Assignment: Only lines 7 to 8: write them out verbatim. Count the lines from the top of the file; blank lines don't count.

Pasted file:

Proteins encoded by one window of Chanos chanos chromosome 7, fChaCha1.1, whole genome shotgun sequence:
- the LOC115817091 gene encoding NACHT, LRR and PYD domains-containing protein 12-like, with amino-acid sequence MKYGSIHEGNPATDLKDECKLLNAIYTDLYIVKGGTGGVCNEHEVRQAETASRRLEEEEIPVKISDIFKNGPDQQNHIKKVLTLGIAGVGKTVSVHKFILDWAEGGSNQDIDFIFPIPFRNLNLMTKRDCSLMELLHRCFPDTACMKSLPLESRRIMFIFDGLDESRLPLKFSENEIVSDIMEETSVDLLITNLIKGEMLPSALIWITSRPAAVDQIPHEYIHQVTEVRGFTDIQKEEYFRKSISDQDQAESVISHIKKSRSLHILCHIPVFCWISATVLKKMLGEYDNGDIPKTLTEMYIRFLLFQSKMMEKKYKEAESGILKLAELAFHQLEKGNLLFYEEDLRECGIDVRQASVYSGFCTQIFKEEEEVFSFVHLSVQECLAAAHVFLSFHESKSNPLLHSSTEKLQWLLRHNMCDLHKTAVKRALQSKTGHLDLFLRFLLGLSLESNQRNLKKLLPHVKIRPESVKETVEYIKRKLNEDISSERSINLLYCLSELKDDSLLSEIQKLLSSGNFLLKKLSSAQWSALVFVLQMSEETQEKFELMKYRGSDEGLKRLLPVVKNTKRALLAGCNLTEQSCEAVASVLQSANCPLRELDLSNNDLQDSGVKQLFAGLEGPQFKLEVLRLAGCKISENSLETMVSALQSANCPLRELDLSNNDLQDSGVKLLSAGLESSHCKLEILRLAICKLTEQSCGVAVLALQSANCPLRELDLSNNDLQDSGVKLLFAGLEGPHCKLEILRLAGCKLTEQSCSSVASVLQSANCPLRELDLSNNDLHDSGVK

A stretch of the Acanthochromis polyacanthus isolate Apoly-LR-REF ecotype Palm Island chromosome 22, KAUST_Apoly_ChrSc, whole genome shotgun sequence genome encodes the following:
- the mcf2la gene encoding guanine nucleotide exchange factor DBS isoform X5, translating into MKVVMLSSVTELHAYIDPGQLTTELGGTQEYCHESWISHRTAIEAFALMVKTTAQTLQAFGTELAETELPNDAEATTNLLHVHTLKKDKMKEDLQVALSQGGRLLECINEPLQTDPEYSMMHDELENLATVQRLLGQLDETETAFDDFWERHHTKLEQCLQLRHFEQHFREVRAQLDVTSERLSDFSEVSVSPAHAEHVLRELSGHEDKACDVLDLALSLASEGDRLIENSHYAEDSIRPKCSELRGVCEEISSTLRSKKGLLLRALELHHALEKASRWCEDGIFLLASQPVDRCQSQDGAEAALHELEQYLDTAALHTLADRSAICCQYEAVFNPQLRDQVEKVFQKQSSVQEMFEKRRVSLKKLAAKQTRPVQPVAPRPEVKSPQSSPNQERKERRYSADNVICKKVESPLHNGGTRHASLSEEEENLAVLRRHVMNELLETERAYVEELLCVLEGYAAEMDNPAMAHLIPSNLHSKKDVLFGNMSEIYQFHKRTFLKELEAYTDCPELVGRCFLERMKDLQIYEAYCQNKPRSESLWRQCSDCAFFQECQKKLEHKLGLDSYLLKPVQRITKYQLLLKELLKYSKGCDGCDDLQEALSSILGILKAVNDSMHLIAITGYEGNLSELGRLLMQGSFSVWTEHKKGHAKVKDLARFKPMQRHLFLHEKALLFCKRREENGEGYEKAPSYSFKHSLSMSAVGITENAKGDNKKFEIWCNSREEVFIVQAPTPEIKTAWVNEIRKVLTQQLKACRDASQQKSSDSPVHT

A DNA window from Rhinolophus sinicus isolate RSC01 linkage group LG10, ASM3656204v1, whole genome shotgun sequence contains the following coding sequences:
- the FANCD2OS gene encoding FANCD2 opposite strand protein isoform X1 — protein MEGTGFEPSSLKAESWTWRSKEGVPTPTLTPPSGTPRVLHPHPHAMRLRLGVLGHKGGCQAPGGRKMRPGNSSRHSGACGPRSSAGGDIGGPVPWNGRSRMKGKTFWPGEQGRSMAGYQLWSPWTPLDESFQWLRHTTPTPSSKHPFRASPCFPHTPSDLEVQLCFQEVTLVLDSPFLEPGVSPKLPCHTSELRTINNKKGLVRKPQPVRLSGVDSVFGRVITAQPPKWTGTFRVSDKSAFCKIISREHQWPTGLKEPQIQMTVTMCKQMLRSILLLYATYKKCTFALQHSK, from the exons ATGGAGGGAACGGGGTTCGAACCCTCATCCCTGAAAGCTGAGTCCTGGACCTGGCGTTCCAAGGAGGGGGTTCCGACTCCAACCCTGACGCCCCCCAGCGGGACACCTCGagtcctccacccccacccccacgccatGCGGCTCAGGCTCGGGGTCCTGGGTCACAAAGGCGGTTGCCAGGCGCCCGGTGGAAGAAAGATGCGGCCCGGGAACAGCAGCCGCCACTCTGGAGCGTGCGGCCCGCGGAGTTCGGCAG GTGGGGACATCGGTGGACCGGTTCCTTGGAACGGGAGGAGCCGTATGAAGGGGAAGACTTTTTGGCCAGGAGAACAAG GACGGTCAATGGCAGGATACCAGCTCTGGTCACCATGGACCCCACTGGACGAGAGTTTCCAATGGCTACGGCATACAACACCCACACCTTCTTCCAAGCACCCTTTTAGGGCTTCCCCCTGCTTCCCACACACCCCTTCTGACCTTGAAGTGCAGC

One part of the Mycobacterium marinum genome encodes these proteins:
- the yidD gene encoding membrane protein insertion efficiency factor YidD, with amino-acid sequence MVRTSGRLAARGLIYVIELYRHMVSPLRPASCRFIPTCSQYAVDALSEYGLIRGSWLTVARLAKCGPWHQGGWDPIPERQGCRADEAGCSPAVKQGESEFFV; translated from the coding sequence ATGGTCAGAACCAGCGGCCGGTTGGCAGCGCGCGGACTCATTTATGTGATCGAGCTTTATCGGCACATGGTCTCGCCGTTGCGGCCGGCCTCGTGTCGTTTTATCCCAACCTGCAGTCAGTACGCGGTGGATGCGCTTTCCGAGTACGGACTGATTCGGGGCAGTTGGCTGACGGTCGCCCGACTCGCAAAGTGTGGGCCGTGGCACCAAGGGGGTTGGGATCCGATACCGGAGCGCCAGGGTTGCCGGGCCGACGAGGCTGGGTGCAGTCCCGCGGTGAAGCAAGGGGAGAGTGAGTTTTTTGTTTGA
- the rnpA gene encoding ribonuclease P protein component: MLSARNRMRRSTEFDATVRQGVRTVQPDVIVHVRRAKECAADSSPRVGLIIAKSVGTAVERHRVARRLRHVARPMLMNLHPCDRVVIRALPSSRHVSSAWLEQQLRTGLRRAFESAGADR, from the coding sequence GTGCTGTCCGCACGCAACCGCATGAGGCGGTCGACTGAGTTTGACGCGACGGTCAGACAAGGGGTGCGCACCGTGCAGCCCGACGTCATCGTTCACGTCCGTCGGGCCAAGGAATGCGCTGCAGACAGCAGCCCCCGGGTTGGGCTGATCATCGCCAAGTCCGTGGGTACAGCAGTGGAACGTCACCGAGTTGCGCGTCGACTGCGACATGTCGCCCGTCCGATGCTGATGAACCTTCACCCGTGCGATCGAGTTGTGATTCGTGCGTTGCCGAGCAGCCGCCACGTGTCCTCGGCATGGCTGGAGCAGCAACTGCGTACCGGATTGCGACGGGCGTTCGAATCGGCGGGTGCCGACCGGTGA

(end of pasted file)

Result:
One part of the Mycobacterium marinum genome encodes these proteins:
- the yidD gene encoding membrane protein insertion efficiency factor YidD, with amino-acid sequence MVRTSGRLAARGLIYVIELYRHMVSPLRPASCRFIPTCSQYAVDALSEYGLIRGSWLTVARLAKCGPWHQGGWDPIPERQGCRADEAGCSPAVKQGESEFFV; translated from the coding sequence ATGGTCAGAACCAGCGGCCGGTTGGCAGCGCGCGGACTCATTTATGTGATCGAGCTTTATCGGCACATGGTCTCGCCGTTGCGGCCGGCCTCGTGTCGTTTTATCCCAACCTGCAGTCAGTACGCGGTGGATGCGCTTTCCGAGTACGGACTGATTCGGGGCAGTTGGCTGACGGTCGCCCGACTCGCAAAGTGTGGGCCGTGGCACCAAGGGGGTTGGGATCCGATACCGGAGCGCCAGGGTTGCCGGGCCGACGAGGCTGGGTGCAGTCCCGCGGTGAAGCAAGGGGAGAGTGAGTTTTTTGTTTGA